The major goal of Phase II of this study was to collect and analyze much-needed descriptive, demographic, social, cultural, and clinical information about women receiving treatment in alcohol and substance abuse treatment centers funded in whole or in part by the Indian Health Service. This evaluation provides both qualitative and quantitative information about a group of women who have been traditionally underrepresented in research. The themes and variations that emerged from the evaluation show that the life conditions of the women studied are extreme. For many, adverse or abusive childhood experiences and conditions have carried through into adulthood. The vast majority of women were exposed to physical, sexual, or emotional abuse during their childhood and adult lives. The availability of women-centered, family-focused approaches to alcohol and other drug treatment is severely limited in the United States. The leading obstacle to treatment for women with children is the lack of adequate care for their children while they are in treatment.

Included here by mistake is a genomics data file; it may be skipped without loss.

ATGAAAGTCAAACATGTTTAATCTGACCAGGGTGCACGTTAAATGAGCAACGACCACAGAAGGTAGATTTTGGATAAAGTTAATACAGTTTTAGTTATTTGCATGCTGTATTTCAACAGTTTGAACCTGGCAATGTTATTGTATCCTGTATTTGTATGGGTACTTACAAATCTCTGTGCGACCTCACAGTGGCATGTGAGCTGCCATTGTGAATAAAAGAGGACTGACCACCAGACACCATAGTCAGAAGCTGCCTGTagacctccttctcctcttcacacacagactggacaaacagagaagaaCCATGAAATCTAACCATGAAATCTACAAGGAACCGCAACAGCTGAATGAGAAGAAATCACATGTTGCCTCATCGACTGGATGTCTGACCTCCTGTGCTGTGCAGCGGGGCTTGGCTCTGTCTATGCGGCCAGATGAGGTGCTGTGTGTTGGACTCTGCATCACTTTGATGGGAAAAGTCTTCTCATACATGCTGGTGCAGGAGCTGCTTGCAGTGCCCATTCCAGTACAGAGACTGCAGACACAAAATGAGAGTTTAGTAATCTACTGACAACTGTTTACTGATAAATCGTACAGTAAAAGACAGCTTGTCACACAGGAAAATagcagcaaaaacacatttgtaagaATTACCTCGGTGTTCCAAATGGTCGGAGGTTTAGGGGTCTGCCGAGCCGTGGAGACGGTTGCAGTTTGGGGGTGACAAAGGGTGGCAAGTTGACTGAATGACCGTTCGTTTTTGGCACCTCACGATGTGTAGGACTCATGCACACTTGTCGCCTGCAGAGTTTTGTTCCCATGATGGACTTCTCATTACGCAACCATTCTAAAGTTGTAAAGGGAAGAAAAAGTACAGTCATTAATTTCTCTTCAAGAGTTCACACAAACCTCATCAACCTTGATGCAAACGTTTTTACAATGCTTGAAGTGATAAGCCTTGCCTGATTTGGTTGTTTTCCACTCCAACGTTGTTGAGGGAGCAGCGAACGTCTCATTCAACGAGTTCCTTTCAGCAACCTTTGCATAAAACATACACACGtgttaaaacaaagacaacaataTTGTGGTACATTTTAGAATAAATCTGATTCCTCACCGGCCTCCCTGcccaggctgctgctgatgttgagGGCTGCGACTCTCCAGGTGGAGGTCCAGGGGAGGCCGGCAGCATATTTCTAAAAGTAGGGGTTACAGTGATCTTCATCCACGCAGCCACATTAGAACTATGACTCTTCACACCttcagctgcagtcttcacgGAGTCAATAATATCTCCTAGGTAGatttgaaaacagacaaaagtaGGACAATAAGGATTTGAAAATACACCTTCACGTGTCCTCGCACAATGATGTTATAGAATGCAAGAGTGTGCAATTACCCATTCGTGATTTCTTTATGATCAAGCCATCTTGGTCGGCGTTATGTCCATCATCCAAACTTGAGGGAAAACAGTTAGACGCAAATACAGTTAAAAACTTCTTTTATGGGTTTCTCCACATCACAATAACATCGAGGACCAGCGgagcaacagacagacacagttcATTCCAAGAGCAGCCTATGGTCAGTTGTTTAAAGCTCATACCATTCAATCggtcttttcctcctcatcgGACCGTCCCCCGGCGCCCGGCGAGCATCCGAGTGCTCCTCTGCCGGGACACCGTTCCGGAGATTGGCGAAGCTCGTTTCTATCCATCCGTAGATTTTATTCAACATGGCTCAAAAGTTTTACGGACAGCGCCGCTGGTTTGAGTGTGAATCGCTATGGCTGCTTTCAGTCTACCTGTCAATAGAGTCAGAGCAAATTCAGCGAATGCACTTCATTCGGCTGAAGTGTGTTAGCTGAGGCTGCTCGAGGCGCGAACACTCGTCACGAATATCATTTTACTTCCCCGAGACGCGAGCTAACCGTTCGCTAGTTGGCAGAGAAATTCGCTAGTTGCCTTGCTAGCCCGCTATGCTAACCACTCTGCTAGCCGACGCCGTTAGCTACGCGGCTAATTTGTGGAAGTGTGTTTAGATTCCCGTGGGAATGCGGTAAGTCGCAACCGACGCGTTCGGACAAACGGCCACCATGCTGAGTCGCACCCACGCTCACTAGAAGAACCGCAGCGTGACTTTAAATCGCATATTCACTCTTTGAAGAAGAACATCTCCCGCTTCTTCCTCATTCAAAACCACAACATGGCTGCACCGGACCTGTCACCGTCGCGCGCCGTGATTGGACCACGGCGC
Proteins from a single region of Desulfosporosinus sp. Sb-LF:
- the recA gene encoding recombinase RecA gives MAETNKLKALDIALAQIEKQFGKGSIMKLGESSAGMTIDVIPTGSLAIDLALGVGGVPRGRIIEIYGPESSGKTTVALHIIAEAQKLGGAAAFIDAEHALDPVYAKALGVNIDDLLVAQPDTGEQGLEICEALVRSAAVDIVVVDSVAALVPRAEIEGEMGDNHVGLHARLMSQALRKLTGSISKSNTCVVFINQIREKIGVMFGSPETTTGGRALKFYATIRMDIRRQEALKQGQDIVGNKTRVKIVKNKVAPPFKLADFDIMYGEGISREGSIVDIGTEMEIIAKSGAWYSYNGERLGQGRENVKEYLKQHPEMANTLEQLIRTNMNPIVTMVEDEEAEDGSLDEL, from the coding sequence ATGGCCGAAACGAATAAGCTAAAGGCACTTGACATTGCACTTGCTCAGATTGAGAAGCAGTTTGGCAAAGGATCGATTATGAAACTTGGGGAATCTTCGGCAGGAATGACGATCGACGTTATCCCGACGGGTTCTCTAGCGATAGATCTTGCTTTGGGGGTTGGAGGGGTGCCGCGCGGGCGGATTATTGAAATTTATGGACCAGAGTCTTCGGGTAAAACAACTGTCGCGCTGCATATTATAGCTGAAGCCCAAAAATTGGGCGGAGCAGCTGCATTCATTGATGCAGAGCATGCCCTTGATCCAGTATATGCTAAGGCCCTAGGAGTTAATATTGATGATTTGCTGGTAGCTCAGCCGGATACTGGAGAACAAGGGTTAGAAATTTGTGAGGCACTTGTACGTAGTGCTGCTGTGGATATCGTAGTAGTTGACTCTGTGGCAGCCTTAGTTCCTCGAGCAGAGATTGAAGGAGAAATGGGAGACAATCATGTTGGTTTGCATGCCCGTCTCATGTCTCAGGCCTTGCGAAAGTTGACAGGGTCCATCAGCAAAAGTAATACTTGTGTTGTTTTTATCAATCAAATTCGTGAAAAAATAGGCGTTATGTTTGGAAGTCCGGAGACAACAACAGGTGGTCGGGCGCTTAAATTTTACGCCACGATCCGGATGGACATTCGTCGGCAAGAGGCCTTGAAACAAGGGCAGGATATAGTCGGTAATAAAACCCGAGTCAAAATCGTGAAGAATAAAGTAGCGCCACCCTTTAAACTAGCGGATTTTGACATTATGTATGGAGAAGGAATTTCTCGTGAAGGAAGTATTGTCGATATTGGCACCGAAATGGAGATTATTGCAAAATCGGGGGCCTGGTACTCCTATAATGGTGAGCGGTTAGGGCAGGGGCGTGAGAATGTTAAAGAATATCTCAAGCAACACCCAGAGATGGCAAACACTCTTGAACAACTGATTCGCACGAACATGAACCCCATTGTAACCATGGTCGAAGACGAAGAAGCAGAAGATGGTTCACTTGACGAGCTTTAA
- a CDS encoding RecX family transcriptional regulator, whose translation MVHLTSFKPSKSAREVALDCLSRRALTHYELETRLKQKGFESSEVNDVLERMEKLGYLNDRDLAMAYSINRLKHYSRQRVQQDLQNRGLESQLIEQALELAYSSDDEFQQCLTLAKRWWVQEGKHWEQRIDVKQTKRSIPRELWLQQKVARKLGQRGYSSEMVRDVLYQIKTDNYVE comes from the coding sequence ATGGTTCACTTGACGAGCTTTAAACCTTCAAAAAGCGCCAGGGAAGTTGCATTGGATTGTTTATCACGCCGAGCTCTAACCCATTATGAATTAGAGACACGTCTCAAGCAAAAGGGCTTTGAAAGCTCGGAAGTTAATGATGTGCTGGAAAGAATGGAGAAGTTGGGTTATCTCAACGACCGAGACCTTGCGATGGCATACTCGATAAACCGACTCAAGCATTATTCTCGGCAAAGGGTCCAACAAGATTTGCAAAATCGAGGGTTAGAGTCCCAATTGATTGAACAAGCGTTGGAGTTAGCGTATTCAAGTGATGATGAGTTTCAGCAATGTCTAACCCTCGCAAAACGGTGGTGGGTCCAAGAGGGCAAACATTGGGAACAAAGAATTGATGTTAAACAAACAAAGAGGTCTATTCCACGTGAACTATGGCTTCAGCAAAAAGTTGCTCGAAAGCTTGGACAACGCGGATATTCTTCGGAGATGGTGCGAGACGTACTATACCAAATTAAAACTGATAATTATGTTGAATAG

Indian Health Service, Office of Public Health, Staff Office of Planning, Evaluation and Research, Rockville, MD.
University of California, San Francisco, Institute for Health Policy Studies, San Francisco, CA. Evaluating the effectiveness of alcohol and substance abuse services for Native American and Alaska Native Women: Phase II Final Report. Indian Health Service, Office of Public Health, Staff Office of Planning, Evaluation and Research, Rockville, MD. 1996